Stafford reminded Scott in a sharply-worded letter sent Wednesday that the governor doesn’t actually have much control over the supervisors – they’re constitutional officers who are elected independently. And the measurements are flawed, he said.
“Unfortunately, the items used in the survey are not, by themselves, true indicators of a supervisor of elections’ office,” Stafford wrote. “Furthermore, the data is flawed in certain instances, thereby yielding a result which is inaccurate….”
Stafford said the survey – if used to produce a public ranking of each supervisor – “has the potential to undermine confidence in Florida’s elections, which we work tirelessly to instill in the public.
“As you are well aware,” Stafford wrote, “we are responsible for carrying out our duties and the citizens and voters in our counties are the persons best able to evaluate that performance.”
The rankings are hard to decipher, but include seven metrics, such as when results were first uploaded on election night, when early voting dates were announced and when absentee ballots were mailed. An eighth “extra credit” category was for returning the survey early.
The rankings went from 1 point for submitting a particular type of data early to negative 1 for submitting it late, and negative 2 for not submitting it at all. For submitting data “on time,” but not early, counties got a 0.
While no county supervisor got the maximum score of eight, several registered a seven. Several supervisors scored at each level all the way down to three counties that received scores of negative 4, the lowest recorded. Those were Brevard, Palm Beach, and Seminole counties.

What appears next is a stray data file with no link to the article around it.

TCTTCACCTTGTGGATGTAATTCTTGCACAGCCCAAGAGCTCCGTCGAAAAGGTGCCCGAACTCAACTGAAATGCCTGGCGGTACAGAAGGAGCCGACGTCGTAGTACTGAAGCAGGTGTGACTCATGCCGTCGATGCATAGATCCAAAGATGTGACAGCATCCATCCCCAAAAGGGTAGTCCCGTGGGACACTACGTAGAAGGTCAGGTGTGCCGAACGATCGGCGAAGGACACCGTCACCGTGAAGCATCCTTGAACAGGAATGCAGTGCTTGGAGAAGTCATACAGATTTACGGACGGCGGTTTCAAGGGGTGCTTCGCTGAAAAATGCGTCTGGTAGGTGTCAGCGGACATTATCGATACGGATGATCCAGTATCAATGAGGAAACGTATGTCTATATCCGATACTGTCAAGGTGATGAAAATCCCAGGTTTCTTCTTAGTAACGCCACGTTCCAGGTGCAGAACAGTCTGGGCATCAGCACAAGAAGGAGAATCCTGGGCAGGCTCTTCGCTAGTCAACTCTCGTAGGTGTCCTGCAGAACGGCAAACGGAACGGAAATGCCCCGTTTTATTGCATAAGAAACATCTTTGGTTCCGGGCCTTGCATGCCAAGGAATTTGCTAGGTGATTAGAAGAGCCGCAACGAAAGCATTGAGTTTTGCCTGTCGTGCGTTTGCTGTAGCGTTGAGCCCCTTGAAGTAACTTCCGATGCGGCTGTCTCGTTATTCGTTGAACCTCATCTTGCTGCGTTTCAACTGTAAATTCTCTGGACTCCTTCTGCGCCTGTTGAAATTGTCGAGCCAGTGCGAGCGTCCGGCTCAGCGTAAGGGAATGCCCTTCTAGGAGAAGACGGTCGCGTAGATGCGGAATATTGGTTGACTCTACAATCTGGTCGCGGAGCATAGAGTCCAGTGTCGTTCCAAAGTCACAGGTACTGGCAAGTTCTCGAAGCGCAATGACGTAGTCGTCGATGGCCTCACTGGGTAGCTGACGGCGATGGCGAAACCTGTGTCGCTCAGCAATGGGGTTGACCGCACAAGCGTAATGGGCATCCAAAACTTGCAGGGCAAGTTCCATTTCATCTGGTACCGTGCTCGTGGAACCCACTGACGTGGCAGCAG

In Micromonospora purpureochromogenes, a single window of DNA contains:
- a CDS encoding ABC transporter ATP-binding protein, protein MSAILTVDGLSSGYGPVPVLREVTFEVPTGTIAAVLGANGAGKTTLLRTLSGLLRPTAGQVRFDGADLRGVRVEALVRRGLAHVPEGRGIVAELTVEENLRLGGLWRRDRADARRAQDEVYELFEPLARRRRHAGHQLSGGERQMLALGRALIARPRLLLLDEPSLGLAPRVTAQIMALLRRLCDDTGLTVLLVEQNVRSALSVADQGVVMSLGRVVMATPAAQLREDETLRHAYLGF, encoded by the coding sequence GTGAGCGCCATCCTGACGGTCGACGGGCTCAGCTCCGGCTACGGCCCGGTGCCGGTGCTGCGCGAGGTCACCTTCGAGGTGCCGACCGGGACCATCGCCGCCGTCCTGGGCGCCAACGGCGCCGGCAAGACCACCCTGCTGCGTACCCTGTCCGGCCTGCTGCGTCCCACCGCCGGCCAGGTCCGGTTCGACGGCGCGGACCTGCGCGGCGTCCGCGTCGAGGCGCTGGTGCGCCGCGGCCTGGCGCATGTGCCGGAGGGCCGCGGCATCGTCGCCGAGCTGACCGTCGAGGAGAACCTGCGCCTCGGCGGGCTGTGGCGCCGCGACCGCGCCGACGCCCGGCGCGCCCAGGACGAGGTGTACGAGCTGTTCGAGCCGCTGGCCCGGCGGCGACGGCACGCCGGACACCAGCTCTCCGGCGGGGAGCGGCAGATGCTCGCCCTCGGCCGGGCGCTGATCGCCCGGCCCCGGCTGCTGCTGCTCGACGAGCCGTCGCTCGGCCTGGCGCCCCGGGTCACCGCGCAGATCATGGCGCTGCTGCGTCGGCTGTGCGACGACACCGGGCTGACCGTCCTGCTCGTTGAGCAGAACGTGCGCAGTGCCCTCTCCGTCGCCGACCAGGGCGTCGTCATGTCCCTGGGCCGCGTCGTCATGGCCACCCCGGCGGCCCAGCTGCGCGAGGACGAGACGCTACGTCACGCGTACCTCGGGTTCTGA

While the scores made it out – the state sent them to supervisors this week and they were subsequently leaked – Scott’s office said they won’t be used for the moment.
“Gov. Scott has been briefed on the letter from the supervisors of election and agrees to give this issue additional consideration,” Scott spokesman Lane Wright said. “We will wait to post anything online until he’s had time to evaluate the concerns.”
While the survey came from Detzner’s office, Stafford said officials told the supervisors that Scott was driving the measuring effort.
“It was made clear to us that the survey and ranking were initiated out of the governor’s office,” Stafford said in the letter to Scott. “We have requested a meeting with your office to discuss our serious concerns on this issue on numerous occasions over the past several weeks, but have yet to receive a response.”
In addition to the complaints from the supervisors, Democratic lawmakers also criticized Scott on the survey.
“Gov. Scott still hasn’t figured out that there are limits to his authority,” said Rep. Rick Kriseman, D-St. Petersburg. “Florida’s elections supervisors deserve support from statewide officers and they shouldn’t have to succumb to meddling by the governor. I am confident that county elections supervisors are willing to participate in meaningful surveys, but I am sure they are opposed to the governor meddling in and undermining both their work and the confidence of voters.”
–FlaglerLive and the News Service of Florida